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Converting Repeating Decimals to Fractions

Date: 12/17/2006 at 19:06:40
From: John
Subject: Repeating decimals to fractions

How do you change a repeating decimal, where the first few numbers are
not repeating, into a fraction?  For example, what does -2.41666666...
equal to as a fraction?  (in this example, the 6 is the only number

I read another of your articles where someone asked how to turn a
repeating decimal (for example 0.4444444...) into a fraction, but it
didn't work in my case.

Date: 12/17/2006 at 23:14:54
From: Doctor Peterson
Subject: Re: Repeating decimals to fractions

Hi, John.

We don't have a lot of examples of this sort of problem; I found one here:

  Fractions for Repeating Decimals  [3.04050505...] 

There's another in section IIB of our FAQ:

  Fractions, Decimals, Percentages  [1.3481481481481...] 

Both of these just follow the same rule as for the simpler case:
multiply by 10^n, where n is the number of digits in the repetend, and
subtract.  Then you have to eliminate a decimal in the fraction you
get, by multiplying the numerator and denominator by a power of ten.

I'll show a slightly different method that I saw in a text the other
day, which avoids that last step by putting in an extra first step.
Let's try 1.2343434... .

First, we get the repeating part to start just after the decimal 
point, as in most examples you see; we want to move the decimal point
one place to the right, so we multiply by 10:

      x = 1.2343434...
    10x = 12.343434...

Now we want to move the decimal point two more places, so that the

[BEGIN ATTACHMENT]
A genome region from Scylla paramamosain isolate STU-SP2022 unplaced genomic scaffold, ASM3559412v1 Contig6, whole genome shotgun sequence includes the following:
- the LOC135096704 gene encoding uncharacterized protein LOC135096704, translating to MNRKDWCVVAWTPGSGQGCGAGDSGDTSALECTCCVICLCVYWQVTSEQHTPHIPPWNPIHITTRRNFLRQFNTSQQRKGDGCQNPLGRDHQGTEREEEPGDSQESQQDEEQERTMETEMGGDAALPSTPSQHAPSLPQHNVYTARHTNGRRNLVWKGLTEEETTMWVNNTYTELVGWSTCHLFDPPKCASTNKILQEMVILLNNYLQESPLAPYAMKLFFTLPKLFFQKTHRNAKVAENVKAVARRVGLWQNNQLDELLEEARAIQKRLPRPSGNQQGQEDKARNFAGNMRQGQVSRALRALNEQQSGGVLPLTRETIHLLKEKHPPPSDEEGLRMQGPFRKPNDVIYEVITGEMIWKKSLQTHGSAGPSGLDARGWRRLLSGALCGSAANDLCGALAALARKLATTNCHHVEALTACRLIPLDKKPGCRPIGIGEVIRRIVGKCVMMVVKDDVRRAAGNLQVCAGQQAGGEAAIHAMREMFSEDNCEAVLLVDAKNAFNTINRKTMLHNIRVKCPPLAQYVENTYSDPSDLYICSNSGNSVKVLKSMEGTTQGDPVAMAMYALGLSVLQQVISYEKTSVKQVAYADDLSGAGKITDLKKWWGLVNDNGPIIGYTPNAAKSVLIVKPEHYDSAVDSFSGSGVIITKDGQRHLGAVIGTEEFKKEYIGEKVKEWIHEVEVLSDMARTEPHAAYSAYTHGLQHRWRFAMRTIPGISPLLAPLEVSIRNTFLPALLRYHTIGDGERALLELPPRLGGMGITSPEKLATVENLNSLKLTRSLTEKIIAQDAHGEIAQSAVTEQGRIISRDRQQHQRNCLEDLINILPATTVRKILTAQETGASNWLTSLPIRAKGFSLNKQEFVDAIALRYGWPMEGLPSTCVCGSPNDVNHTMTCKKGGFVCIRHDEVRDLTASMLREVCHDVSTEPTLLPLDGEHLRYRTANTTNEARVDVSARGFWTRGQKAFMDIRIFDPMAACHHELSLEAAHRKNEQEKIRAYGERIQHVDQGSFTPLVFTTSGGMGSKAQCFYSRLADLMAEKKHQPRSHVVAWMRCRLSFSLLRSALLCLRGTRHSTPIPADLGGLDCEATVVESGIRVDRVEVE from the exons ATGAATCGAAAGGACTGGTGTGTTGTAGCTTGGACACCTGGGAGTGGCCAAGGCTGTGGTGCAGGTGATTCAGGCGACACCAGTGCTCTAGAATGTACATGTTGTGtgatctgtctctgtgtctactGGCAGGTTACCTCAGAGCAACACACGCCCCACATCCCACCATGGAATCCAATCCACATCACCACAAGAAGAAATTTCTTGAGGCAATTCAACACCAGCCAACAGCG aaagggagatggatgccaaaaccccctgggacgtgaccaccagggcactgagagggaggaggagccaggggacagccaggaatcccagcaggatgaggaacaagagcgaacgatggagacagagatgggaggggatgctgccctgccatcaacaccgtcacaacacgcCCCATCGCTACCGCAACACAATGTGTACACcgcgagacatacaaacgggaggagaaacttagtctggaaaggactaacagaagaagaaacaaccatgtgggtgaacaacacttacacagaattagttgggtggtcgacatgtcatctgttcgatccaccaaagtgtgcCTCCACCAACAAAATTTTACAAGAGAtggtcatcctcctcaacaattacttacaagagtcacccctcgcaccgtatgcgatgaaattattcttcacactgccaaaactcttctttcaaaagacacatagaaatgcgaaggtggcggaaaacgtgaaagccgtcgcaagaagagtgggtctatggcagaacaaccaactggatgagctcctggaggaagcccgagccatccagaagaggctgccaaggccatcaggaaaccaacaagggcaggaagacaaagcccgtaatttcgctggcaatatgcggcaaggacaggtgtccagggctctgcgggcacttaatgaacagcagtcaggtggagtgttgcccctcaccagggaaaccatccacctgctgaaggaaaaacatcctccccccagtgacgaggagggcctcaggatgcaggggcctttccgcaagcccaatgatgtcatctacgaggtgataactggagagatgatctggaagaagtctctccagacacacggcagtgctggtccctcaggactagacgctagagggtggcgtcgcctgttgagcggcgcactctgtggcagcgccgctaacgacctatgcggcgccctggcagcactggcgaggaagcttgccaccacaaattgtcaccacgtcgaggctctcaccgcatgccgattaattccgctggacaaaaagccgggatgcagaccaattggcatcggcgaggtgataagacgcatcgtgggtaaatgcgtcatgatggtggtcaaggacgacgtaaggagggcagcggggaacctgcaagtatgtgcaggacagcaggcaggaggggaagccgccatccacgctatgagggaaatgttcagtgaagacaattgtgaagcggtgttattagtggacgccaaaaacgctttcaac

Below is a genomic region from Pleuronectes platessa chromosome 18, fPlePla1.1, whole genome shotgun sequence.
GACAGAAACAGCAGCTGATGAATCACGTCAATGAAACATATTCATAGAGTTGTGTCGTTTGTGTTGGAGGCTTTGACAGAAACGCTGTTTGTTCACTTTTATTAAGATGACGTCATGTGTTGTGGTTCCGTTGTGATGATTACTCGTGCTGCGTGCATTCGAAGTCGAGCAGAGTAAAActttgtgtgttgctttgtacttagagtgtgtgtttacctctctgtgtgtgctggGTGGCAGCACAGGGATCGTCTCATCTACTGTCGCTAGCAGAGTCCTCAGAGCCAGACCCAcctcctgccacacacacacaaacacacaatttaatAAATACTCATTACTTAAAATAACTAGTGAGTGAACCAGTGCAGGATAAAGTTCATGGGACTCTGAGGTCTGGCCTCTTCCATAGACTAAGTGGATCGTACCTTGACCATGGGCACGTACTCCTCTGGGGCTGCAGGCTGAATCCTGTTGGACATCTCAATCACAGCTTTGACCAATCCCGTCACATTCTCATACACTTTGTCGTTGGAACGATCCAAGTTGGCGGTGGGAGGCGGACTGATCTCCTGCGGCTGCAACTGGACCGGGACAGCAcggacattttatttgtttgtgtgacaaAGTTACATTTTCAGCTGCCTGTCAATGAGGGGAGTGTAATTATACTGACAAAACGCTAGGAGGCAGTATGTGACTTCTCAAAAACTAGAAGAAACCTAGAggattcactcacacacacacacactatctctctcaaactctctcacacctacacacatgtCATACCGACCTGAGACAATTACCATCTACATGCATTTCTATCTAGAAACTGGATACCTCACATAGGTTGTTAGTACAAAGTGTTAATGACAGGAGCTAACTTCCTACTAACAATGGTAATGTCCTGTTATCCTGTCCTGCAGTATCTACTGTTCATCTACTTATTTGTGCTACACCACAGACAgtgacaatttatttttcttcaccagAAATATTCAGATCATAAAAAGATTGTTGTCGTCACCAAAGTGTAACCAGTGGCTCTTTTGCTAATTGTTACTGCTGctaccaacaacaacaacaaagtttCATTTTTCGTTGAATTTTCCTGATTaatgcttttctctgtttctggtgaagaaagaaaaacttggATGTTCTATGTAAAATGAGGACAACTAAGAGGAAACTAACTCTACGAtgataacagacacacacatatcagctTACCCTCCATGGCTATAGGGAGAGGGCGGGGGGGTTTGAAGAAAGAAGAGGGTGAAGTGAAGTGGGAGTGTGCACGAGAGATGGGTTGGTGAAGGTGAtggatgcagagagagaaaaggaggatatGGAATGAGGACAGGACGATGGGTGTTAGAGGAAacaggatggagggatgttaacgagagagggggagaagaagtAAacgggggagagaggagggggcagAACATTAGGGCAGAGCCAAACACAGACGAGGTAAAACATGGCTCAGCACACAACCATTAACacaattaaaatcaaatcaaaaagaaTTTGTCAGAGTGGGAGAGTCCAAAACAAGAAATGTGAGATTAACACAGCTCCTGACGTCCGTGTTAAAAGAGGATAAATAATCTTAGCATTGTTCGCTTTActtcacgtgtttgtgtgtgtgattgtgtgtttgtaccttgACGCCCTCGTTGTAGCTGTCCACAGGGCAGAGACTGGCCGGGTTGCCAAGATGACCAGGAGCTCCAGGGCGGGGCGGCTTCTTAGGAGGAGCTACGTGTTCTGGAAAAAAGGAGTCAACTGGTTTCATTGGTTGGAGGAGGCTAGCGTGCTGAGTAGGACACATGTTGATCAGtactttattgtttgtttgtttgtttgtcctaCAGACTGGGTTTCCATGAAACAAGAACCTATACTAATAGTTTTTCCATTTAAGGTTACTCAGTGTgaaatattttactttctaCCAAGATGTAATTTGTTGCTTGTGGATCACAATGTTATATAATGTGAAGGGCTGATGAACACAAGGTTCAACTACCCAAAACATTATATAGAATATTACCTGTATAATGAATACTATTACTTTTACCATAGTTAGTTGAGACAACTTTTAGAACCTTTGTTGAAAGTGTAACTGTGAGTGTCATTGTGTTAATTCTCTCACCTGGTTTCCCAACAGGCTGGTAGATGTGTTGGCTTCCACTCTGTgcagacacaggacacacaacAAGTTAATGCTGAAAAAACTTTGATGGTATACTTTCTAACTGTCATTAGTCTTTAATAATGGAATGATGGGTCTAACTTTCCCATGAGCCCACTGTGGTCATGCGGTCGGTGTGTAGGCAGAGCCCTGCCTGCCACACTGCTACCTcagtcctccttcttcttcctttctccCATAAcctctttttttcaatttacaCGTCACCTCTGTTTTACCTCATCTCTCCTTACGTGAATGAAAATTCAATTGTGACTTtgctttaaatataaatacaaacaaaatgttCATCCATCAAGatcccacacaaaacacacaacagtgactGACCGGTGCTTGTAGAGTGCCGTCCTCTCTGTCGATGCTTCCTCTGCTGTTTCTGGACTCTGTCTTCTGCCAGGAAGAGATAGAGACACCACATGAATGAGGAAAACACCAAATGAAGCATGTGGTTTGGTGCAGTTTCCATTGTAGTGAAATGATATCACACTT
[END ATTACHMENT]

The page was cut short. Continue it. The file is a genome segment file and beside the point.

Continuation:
repetend will match up.  So we multiply by 100 more:

  1000x = 1234.343434...

Now we subtract these:

  1000x = 1234.343434...
    10x =   12.343434...
  -----   --------------
   990x = 1222.000000...

Solving for x,

      x = 1222/990 = 611/495

I don't know that I like this method any more than the other, since
you have to pay more attention at the front rather than just being
reminded of the need to get rid of the extra decimals after you do the
routine first step. But it's there if you're interested.

There are two other things to point out.  First, if you want a mixed
number rather than an improper fraction, you can work ONLY with the
decimal part of your number, and then add on the whole part at the end:

      x = 1.2343434...

      y = x - 1 = 0.2343434...   [remove whole part]
    10y = 2.343434...
  1000y = 234.343434...

  1000y = 234.343434...
    10y =   2.343434...
  -----   -------------
   990y = 232

      y = 232/990 = 116/495

      x = 1 + y = 1 116/495      [add whole part back on]

Finally, your question involves a negative number.  You would just
convert the absolute value, 2.41666666..., to a fraction, and then
take the negative of that.

If you have any further questions, feel free to write back.

- Doctor Peterson, The Math Forum 
Associated Topics:
Elementary Fractions
Middle School Fractions

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